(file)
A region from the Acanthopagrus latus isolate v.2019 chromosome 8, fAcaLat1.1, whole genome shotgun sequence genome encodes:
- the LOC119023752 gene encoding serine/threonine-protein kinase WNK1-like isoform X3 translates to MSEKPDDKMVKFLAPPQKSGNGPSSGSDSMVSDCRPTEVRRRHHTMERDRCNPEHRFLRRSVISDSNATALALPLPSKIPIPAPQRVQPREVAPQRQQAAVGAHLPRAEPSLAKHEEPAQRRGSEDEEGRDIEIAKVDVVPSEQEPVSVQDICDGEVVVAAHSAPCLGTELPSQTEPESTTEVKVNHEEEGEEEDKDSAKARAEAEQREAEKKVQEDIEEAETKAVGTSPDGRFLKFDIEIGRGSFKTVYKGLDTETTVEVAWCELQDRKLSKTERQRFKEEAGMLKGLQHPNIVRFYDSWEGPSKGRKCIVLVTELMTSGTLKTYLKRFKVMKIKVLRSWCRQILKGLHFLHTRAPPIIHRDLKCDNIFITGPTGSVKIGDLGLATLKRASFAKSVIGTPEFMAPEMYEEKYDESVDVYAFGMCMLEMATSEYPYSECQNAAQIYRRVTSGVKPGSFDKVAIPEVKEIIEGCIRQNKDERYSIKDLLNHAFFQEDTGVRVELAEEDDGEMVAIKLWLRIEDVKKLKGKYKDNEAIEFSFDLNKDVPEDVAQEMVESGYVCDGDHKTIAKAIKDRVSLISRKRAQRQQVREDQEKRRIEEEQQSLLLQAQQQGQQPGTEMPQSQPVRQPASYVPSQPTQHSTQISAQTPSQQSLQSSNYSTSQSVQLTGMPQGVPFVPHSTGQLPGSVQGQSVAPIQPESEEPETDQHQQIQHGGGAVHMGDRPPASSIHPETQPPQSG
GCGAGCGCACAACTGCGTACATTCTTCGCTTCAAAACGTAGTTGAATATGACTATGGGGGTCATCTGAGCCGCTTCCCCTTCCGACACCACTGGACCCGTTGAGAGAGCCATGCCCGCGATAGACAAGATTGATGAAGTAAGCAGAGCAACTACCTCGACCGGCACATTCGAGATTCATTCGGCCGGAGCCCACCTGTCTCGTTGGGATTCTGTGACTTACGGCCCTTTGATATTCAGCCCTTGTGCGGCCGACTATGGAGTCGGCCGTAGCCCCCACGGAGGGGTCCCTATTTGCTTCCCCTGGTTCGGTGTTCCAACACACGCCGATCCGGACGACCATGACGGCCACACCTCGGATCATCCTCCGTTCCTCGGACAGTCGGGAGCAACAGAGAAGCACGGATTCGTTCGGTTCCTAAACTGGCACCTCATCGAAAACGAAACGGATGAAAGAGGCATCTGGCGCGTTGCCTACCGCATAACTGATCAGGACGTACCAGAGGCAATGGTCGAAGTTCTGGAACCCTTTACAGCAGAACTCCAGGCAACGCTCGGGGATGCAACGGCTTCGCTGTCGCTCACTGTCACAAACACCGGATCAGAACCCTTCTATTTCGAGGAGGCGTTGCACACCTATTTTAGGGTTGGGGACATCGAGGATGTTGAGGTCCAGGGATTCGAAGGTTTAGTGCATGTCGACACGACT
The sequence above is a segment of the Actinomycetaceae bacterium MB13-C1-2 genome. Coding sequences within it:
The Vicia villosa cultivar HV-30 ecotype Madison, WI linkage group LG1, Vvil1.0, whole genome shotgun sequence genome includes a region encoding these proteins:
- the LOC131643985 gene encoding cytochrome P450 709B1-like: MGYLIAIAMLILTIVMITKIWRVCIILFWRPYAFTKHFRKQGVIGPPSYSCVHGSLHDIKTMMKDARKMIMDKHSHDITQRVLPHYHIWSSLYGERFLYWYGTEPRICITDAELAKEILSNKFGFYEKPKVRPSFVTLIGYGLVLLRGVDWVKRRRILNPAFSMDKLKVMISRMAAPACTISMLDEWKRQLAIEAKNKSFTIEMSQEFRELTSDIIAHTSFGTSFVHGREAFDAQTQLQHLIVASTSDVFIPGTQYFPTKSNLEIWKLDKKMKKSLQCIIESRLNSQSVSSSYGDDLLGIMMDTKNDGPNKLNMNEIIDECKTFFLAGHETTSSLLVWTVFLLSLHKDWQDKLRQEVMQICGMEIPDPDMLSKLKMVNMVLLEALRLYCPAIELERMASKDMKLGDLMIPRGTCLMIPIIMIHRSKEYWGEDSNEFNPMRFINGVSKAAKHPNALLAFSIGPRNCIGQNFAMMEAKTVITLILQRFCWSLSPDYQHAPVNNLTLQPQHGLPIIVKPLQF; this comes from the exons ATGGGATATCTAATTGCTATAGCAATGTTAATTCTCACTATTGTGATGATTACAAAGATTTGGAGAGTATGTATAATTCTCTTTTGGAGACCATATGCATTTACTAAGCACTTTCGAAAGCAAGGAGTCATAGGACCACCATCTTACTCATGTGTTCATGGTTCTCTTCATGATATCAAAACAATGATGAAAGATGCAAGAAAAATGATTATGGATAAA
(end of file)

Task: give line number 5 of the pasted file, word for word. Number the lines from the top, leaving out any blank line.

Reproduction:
The Vicia villosa cultivar HV-30 ecotype Madison, WI linkage group LG1, Vvil1.0, whole genome shotgun sequence genome includes a region encoding these proteins: